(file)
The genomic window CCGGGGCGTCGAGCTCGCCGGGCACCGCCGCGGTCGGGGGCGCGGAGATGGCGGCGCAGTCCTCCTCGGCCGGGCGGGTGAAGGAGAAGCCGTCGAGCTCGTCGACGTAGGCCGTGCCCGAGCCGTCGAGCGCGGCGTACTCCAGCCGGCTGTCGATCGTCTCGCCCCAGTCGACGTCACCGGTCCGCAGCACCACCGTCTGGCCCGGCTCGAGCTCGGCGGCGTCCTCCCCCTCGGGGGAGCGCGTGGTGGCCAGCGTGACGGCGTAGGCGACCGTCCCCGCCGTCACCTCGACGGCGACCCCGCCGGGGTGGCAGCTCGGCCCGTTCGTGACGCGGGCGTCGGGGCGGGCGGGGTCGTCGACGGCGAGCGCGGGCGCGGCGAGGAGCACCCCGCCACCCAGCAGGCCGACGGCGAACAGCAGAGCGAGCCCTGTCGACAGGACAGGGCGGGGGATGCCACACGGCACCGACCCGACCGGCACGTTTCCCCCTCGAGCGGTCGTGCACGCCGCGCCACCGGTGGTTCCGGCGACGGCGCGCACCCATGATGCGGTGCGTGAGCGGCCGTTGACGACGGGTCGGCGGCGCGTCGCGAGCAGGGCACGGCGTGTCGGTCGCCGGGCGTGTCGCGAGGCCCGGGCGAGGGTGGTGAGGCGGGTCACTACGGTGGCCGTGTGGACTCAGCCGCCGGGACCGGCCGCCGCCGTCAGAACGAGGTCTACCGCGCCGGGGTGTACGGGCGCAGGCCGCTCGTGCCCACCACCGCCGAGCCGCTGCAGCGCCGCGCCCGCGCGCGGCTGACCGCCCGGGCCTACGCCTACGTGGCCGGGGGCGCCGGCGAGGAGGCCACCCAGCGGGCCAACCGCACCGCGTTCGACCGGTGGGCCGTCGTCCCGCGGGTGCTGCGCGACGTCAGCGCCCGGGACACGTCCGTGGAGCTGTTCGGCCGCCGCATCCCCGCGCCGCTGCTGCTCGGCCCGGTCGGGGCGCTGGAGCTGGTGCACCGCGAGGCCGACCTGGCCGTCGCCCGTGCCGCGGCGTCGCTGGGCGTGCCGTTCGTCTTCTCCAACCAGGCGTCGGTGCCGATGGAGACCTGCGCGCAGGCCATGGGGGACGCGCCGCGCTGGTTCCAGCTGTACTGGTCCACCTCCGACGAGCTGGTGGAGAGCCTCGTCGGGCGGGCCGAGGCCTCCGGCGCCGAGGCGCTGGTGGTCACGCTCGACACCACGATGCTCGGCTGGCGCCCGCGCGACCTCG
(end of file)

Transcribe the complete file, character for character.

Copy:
The genomic window CCGGGGCGTCGAGCTCGCCGGGCACCGCCGCGGTCGGGGGCGCGGAGATGGCGGCGCAGTCCTCCTCGGCCGGGCGGGTGAAGGAGAAGCCGTCGAGCTCGTCGACGTAGGCCGTGCCCGAGCCGTCGAGCGCGGCGTACTCCAGCCGGCTGTCGATCGTCTCGCCCCAGTCGACGTCACCGGTCCGCAGCACCACCGTCTGGCCCGGCTCGAGCTCGGCGGCGTCCTCCCCCTCGGGGGAGCGCGTGGTGGCCAGCGTGACGGCGTAGGCGACCGTCCCCGCCGTCACCTCGACGGCGACCCCGCCGGGGTGGCAGCTCGGCCCGTTCGTGACGCGGGCGTCGGGGCGGGCGGGGTCGTCGACGGCGAGCGCGGGCGCGGCGAGGAGCACCCCGCCACCCAGCAGGCCGACGGCGAACAGCAGAGCGAGCCCTGTCGACAGGACAGGGCGGGGGATGCCACACGGCACCGACCCGACCGGCACGTTTCCCCCTCGAGCGGTCGTGCACGCCGCGCCACCGGTGGTTCCGGCGACGGCGCGCACCCATGATGCGGTGCGTGAGCGGCCGTTGACGACGGGTCGGCGGCGCGTCGCGAGCAGGGCACGGCGTGTCGGTCGCCGGGCGTGTCGCGAGGCCCGGGCGAGGGTGGTGAGGCGGGTCACTACGGTGGCCGTGTGGACTCAGCCGCCGGGACCGGCCGCCGCCGTCAGAACGAGGTCTACCGCGCCGGGGTGTACGGGCGCAGGCCGCTCGTGCCCACCACCGCCGAGCCGCTGCAGCGCCGCGCCCGCGCGCGGCTGACCGCCCGGGCCTACGCCTACGTGGCCGGGGGCGCCGGCGAGGAGGCCACCCAGCGGGCCAACCGCACCGCGTTCGACCGGTGGGCCGTCGTCCCGCGGGTGCTGCGCGACGTCAGCGCCCGGGACACGTCCGTGGAGCTGTTCGGCCGCCGCATCCCCGCGCCGCTGCTGCTCGGCCCGGTCGGGGCGCTGGAGCTGGTGCACCGCGAGGCCGACCTGGCCGTCGCCCGTGCCGCGGCGTCGCTGGGCGTGCCGTTCGTCTTCTCCAACCAGGCGTCGGTGCCGATGGAGACCTGCGCGCAGGCCATGGGGGACGCGCCGCGCTGGTTCCAGCTGTACTGGTCCACCTCCGACGAGCTGGTGGAGAGCCTCGTCGGGCGGGCCGAGGCCTCCGGCGCCGAGGCGCTGGTGGTCACGCTCGACACCACGATGCTCGGCTGGCGCCCGCGCGACCTCG